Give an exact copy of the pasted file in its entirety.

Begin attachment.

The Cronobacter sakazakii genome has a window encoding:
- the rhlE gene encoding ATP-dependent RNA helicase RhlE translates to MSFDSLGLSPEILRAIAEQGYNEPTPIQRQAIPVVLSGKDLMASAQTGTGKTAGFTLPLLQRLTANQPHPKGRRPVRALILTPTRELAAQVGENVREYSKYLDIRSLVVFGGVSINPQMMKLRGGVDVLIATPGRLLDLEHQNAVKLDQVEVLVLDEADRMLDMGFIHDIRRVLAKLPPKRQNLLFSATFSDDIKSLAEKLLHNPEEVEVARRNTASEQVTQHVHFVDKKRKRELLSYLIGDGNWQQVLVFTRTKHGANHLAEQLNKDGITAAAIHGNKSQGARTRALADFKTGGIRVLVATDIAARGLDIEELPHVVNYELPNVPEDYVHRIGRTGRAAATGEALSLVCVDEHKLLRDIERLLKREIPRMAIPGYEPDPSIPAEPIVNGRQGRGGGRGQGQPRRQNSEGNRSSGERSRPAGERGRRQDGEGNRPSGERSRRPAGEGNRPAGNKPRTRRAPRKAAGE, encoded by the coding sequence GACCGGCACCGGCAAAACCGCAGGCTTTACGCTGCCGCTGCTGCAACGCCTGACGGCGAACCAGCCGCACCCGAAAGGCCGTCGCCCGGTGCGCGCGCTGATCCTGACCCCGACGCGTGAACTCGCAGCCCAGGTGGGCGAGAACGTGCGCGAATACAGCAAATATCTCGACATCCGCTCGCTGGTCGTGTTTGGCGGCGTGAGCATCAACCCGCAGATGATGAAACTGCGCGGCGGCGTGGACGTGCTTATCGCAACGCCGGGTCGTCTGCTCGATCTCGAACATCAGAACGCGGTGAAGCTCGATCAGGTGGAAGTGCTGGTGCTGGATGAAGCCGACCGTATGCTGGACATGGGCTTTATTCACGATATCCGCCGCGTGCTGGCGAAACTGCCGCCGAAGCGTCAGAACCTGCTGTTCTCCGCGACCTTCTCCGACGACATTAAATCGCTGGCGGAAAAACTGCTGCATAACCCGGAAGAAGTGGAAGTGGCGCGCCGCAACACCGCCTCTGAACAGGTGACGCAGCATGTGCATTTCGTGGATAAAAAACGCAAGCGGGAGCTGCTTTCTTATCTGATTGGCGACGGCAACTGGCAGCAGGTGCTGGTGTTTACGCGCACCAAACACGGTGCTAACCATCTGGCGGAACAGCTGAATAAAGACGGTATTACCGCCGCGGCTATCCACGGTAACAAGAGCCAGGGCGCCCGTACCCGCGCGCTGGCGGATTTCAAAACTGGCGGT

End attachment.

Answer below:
The Cronobacter sakazakii genome has a window encoding:
- the rhlE gene encoding ATP-dependent RNA helicase RhlE translates to MSFDSLGLSPEILRAIAEQGYNEPTPIQRQAIPVVLSGKDLMASAQTGTGKTAGFTLPLLQRLTANQPHPKGRRPVRALILTPTRELAAQVGENVREYSKYLDIRSLVVFGGVSINPQMMKLRGGVDVLIATPGRLLDLEHQNAVKLDQVEVLVLDEADRMLDMGFIHDIRRVLAKLPPKRQNLLFSATFSDDIKSLAEKLLHNPEEVEVARRNTASEQVTQHVHFVDKKRKRELLSYLIGDGNWQQVLVFTRTKHGANHLAEQLNKDGITAAAIHGNKSQGARTRALADFKTGGIRVLVATDIAARGLDIEELPHVVNYELPNVPEDYVHRIGRTGRAAATGEALSLVCVDEHKLLRDIERLLKREIPRMAIPGYEPDPSIPAEPIVNGRQGRGGGRGQGQPRRQNSEGNRSSGERSRPAGERGRRQDGEGNRPSGERSRRPAGEGNRPAGNKPRTRRAPRKAAGE, encoded by the coding sequence GACCGGCACCGGCAAAACCGCAGGCTTTACGCTGCCGCTGCTGCAACGCCTGACGGCGAACCAGCCGCACCCGAAAGGCCGTCGCCCGGTGCGCGCGCTGATCCTGACCCCGACGCGTGAACTCGCAGCCCAGGTGGGCGAGAACGTGCGCGAATACAGCAAATATCTCGACATCCGCTCGCTGGTCGTGTTTGGCGGCGTGAGCATCAACCCGCAGATGATGAAACTGCGCGGCGGCGTGGACGTGCTTATCGCAACGCCGGGTCGTCTGCTCGATCTCGAACATCAGAACGCGGTGAAGCTCGATCAGGTGGAAGTGCTGGTGCTGGATGAAGCCGACCGTATGCTGGACATGGGCTTTATTCACGATATCCGCCGCGTGCTGGCGAAACTGCCGCCGAAGCGTCAGAACCTGCTGTTCTCCGCGACCTTCTCCGACGACATTAAATCGCTGGCGGAAAAACTGCTGCATAACCCGGAAGAAGTGGAAGTGGCGCGCCGCAACACCGCCTCTGAACAGGTGACGCAGCATGTGCATTTCGTGGATAAAAAACGCAAGCGGGAGCTGCTTTCTTATCTGATTGGCGACGGCAACTGGCAGCAGGTGCTGGTGTTTACGCGCACCAAACACGGTGCTAACCATCTGGCGGAACAGCTGAATAAAGACGGTATTACCGCCGCGGCTATCCACGGTAACAAGAGCCAGGGCGCCCGTACCCGCGCGCTGGCGGATTTCAAAACTGGCGGT